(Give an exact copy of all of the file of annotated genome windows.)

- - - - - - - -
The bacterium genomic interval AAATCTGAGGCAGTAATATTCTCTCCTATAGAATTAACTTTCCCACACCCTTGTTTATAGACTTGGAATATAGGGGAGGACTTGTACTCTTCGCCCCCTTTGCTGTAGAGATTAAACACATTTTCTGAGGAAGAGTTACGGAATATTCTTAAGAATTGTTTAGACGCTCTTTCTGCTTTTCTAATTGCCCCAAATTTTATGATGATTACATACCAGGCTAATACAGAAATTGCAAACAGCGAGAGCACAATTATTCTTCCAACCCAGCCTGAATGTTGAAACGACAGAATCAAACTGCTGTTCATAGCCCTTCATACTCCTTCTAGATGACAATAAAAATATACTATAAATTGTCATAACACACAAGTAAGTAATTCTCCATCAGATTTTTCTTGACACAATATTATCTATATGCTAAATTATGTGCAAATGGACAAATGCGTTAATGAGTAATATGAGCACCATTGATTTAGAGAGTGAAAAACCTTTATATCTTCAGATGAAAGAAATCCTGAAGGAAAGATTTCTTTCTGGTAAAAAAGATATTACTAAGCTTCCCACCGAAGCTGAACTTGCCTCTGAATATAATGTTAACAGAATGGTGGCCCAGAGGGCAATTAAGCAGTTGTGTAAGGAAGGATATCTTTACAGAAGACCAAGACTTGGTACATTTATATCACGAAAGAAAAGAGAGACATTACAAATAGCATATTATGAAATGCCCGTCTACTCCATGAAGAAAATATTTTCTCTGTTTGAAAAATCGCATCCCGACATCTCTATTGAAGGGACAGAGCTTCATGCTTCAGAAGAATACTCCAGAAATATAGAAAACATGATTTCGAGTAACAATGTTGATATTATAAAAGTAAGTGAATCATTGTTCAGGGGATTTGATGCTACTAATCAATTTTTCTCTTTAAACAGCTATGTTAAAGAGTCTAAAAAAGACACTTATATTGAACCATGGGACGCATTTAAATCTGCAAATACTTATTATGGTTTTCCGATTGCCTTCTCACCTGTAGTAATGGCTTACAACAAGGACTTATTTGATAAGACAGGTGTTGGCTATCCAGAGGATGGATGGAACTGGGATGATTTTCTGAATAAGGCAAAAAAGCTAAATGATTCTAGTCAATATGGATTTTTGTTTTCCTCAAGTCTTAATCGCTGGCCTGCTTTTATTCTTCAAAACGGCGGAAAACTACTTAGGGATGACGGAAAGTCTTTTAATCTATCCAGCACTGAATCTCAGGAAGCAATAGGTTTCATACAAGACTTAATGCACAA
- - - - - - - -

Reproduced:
The bacterium genomic interval AAATCTGAGGCAGTAATATTCTCTCCTATAGAATTAACTTTCCCACACCCTTGTTTATAGACTTGGAATATAGGGGAGGACTTGTACTCTTCGCCCCCTTTGCTGTAGAGATTAAACACATTTTCTGAGGAAGAGTTACGGAATATTCTTAAGAATTGTTTAGACGCTCTTTCTGCTTTTCTAATTGCCCCAAATTTTATGATGATTACATACCAGGCTAATACAGAAATTGCAAACAGCGAGAGCACAATTATTCTTCCAACCCAGCCTGAATGTTGAAACGACAGAATCAAACTGCTGTTCATAGCCCTTCATACTCCTTCTAGATGACAATAAAAATATACTATAAATTGTCATAACACACAAGTAAGTAATTCTCCATCAGATTTTTCTTGACACAATATTATCTATATGCTAAATTATGTGCAAATGGACAAATGCGTTAATGAGTAATATGAGCACCATTGATTTAGAGAGTGAAAAACCTTTATATCTTCAGATGAAAGAAATCCTGAAGGAAAGATTTCTTTCTGGTAAAAAAGATATTACTAAGCTTCCCACCGAAGCTGAACTTGCCTCTGAATATAATGTTAACAGAATGGTGGCCCAGAGGGCAATTAAGCAGTTGTGTAAGGAAGGATATCTTTACAGAAGACCAAGACTTGGTACATTTATATCACGAAAGAAAAGAGAGACATTACAAATAGCATATTATGAAATGCCCGTCTACTCCATGAAGAAAATATTTTCTCTGTTTGAAAAATCGCATCCCGACATCTCTATTGAAGGGACAGAGCTTCATGCTTCAGAAGAATACTCCAGAAATATAGAAAACATGATTTCGAGTAACAATGTTGATATTATAAAAGTAAGTGAATCATTGTTCAGGGGATTTGATGCTACTAATCAATTTTTCTCTTTAAACAGCTATGTTAAAGAGTCTAAAAAAGACACTTATATTGAACCATGGGACGCATTTAAATCTGCAAATACTTATTATGGTTTTCCGATTGCCTTCTCACCTGTAGTAATGGCTTACAACAAGGACTTATTTGATAAGACAGGTGTTGGCTATCCAGAGGATGGATGGAACTGGGATGATTTTCTGAATAAGGCAAAAAAGCTAAATGATTCTAGTCAATATGGATTTTTGTTTTCCTCAAGTCTTAATCGCTGGCCTGCTTTTATTCTTCAAAACGGCGGAAAACTACTTAGGGATGACGGAAAGTCTTTTAATCTATCCAGCACTGAATCTCAGGAAGCAATAGGTTTCATACAAGACTTAATGCACAA